HRC Global Participates in Pan Africa ILGA in Johannesburg

HRC staff

Post submitted by Jean Freedberg, Deputy Director, HRC Global

A cheer went up in the room on Tuesday at the biennial meeting of Pan Africa ILGA (PAI), the regional grouping of the International Lesbian and Gay Association in Johannesburg, South Africa. The chair had just announced that the Seychelles had become the latest country to decriminalize homosexuality, and the representative from Seychelles was given a hearty round of applause for his organization’s efforts.  

HRC Global was in the room, working to build bridges with LGBTQ individuals and organizations around the world, following our attendance at other ILGA regional conferences in Asia and Europe.

This gathering brought together some 200 delegates from 34 countries, uniting some of Africa's most active, innovative and enthusiastic LGBTIQ activists for five days of learning, engagement, sharing and inspiration to help strengthen and support the African LGBTIQ movement.

The meeting was held to coincide with IDAHOT - the International Day Against Homophobia, Transphobia and Biphobia - and the launch of ILGA’s 11th annual report on state-sponsored homophobia.

Activists from across the continent shared successes and challenges, sharing lessons on how together we can build a movement for the safety and inclusion of LGBTIQ people.  Conference participants discussed and debated how to deal with the challenges and obstacles they face on a daily basis.  For example, in Uganda and Egypt, authoritarian regimes arrest LGBTIQ people on a range of pretexts and LGBTIQ people in Kenya, Nigeria and Cameroon face tremendous security challenges. Additionally, in Algeria and Benin, LGBTIQ people continue to live in the shadows but have active community lives.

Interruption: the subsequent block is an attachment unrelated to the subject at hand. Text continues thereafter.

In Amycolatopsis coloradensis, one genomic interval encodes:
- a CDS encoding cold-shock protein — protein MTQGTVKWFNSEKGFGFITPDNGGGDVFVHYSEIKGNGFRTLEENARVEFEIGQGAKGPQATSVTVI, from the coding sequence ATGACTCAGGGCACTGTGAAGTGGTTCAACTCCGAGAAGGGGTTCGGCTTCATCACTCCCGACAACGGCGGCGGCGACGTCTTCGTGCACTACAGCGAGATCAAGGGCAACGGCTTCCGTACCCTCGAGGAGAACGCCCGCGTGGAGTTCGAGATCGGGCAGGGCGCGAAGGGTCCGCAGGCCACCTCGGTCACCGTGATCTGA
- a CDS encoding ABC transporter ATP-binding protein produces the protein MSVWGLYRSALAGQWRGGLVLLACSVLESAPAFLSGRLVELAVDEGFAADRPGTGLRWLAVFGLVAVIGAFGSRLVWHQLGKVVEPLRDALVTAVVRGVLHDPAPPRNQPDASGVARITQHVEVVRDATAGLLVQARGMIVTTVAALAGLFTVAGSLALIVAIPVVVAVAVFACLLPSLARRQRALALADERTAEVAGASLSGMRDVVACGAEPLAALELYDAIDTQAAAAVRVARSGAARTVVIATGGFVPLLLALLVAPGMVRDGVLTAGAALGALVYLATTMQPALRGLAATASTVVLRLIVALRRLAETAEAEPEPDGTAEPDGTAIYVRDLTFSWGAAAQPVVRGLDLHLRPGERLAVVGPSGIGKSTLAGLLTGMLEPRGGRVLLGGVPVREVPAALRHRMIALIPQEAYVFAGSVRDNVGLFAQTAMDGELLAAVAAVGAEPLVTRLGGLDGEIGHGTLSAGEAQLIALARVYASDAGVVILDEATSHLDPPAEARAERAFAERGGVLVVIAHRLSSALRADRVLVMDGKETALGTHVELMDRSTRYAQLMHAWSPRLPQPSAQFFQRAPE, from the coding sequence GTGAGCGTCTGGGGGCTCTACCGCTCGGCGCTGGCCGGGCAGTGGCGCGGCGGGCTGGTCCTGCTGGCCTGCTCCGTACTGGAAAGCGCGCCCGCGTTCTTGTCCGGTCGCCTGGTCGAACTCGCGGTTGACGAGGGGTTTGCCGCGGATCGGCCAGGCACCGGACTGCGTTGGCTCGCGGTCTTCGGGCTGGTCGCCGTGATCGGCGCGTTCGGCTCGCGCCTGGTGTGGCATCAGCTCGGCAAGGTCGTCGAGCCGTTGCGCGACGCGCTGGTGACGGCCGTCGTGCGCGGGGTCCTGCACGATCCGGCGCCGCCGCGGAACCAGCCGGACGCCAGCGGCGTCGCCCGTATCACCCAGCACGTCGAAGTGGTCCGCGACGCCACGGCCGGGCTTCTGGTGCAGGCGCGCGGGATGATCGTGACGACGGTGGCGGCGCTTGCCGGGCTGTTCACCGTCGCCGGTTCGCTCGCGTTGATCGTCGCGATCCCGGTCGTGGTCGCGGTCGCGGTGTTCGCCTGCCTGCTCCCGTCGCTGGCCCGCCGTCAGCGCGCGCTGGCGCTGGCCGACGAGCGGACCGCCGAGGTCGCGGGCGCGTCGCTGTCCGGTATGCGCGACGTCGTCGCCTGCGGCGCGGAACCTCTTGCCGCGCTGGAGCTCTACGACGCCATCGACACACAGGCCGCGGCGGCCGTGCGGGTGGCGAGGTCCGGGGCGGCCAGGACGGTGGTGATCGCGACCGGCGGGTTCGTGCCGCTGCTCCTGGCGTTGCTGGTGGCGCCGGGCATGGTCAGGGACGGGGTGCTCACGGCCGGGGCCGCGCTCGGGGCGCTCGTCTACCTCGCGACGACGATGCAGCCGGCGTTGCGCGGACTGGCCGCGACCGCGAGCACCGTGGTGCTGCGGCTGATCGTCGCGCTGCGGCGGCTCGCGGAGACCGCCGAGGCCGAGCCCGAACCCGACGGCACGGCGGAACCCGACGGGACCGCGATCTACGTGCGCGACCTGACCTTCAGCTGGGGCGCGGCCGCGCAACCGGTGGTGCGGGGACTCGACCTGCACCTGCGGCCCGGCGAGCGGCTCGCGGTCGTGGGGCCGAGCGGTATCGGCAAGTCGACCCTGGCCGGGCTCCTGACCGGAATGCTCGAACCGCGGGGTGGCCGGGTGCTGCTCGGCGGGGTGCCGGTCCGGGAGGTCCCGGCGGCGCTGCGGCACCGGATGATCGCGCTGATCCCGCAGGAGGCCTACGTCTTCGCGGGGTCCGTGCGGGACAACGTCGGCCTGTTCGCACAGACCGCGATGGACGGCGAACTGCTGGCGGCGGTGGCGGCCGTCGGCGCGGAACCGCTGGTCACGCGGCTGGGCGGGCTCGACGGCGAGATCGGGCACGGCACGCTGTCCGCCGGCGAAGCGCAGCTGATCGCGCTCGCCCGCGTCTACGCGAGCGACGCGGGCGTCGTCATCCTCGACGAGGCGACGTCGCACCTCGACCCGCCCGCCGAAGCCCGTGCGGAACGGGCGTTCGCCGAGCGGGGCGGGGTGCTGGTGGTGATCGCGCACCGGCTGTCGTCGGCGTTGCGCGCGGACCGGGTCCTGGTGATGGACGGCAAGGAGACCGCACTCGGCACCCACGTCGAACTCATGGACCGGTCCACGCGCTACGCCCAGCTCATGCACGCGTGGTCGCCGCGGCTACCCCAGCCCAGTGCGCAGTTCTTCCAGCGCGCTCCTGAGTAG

Together we talked about the challenges of North-South relations and we sought solutions, bringing to life the conference theme “Breaking Ground and Building Bridges.”  We explored ways in which the global north and the global south can constructively work together to overcome the legacy of centuries of colonial rule as well as the negative impact of the activities of U.S.-based anti-LGBT groups, among other topics.

Most importantly, we focused on equality rising across Africa. We were meeting in South Africa, where LGBTIQ people are protected by the constitution and have more rights and visibility than anywhere else on the continent. I met fearless activists from East Africa who defiantly are organizing another pride event in August and a transgender woman from Tanzania who has organized a sewing collective of transgender women as a way out of poverty for her community. We heard from many inspiring speakers, like a courageous senior judge in Botswana’s highest court who has been an outspoken champion for the right of LEGABIBO, the country’s largest LGBTIQ group, to be a registered organization. We also heard from a commissioner from the African Commission on Human and People’s Rights who talked about the groundbreaking Resolution 275, which for the first time provides a continent-wide tool to protect LGBTIQ people against violence and persecution.

We participated in plenaries, met in small groups, shared cultural experiences, talked, laughed and engaged. Mostly, we shared experiences about what it means to be engaged in the global struggle for equality. The PAI conference provided a tremendous boost for all of its attendees, who left inspired, engaged and recommitted, having learned so much from each other and from the range of experiences represented there. As one of the newly-elected members of the PAI board said in closing the conference, “Diversity is our name, diversity is who we are and diversity is our nature.”  

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